Cancun, Mexico — Phasing out energy-guzzling incandescent lighting for efficient alternatives could save the U.S. $9 billion a year and avoid roughly 45 million metric tonnes of carbon dioxide emissions annually. That's the equivalent of removing 11 million vehicles from the road, or bypassing the need to build 26 medium-sized coal-fired plants.
Energy-efficient lighting also carries the potential to save $5.5 billion a year in China, where energy use from lighting accounts for roughly 12 percent of electricity consumption.
At a time when energy use in expected to soar in coming years, lighting represents an attractive piece of low-hanging fruit, while also offering the potential for generating billions of dollars in savings and reducing the world's hefty carbon footprint. Up to 70 percent of lighting sales are made up of inefficient incandescent lamps, according to the U.N.
To highlight the opportunities, the U.N. Environment Programme and Global Environment Facility teamed up to assess the impact from switching from incandescent lighting to compact fluorescent light bulbs in 100 countries. Osram and Philips were also involved in the "en.lighten initiative," the partnership that launched the findings Wednesday at the climate change negotiations in Cancun.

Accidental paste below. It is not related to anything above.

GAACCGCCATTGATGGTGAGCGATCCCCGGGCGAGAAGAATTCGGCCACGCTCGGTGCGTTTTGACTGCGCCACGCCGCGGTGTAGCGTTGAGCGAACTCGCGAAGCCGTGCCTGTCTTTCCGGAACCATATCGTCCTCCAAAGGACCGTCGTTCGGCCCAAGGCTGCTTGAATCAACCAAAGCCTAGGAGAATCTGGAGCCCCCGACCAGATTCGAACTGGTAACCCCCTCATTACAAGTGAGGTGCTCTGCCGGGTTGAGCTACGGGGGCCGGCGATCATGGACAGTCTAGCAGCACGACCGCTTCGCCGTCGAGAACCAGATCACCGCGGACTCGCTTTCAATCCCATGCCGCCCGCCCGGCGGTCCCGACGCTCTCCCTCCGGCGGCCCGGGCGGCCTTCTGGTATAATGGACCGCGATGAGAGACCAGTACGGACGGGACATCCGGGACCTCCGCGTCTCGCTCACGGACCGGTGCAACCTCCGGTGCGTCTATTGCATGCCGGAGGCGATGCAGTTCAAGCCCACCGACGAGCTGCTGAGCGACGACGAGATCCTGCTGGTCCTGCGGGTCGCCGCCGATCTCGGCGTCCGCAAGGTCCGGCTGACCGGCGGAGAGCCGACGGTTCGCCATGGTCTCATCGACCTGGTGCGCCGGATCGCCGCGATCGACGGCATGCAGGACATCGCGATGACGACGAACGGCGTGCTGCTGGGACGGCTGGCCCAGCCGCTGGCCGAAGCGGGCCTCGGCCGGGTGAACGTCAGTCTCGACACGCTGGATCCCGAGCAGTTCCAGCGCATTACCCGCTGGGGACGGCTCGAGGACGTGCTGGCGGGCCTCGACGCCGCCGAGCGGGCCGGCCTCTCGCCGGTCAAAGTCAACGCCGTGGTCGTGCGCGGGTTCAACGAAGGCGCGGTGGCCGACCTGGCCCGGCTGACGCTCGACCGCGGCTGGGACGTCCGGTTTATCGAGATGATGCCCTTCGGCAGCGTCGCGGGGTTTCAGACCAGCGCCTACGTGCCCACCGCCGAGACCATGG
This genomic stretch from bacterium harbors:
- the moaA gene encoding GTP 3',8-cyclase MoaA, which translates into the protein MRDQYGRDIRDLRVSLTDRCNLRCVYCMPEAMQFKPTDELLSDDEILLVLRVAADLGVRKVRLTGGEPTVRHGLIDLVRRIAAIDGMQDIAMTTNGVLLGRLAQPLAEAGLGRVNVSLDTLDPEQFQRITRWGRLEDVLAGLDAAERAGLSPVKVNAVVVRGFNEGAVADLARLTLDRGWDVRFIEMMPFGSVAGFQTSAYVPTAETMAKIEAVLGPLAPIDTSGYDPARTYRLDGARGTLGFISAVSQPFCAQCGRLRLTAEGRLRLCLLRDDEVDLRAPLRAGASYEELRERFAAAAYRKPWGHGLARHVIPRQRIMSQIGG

"In reality, the actual economic benefits could be even higher," Achim Steiner, UN Under-Secretary General and UNEP executive director, said in a statement. "A switch to efficient lighting in Indonesia, for example, would avoid the need to build 3.5 coal-fired power stations costing US$2.5 billion and similar findings come from other country assessments."
The initiative's assessment pegged Indonesia's potential savings from a massive lighting retrofit to be about $1 billion a year, but as Steiner the noted, the savings could be greater if more inefficient lighting was phased out, such as inefficient tube lights or halogens.
The assessment offers a searchable map with an executive summary for each country, including information about avoided emissions, financial savings, and individual country lighting policies. A more detailed assessment is also available for each country.
For more information on the country lighting assessment, visit the en.lighten initiative website.
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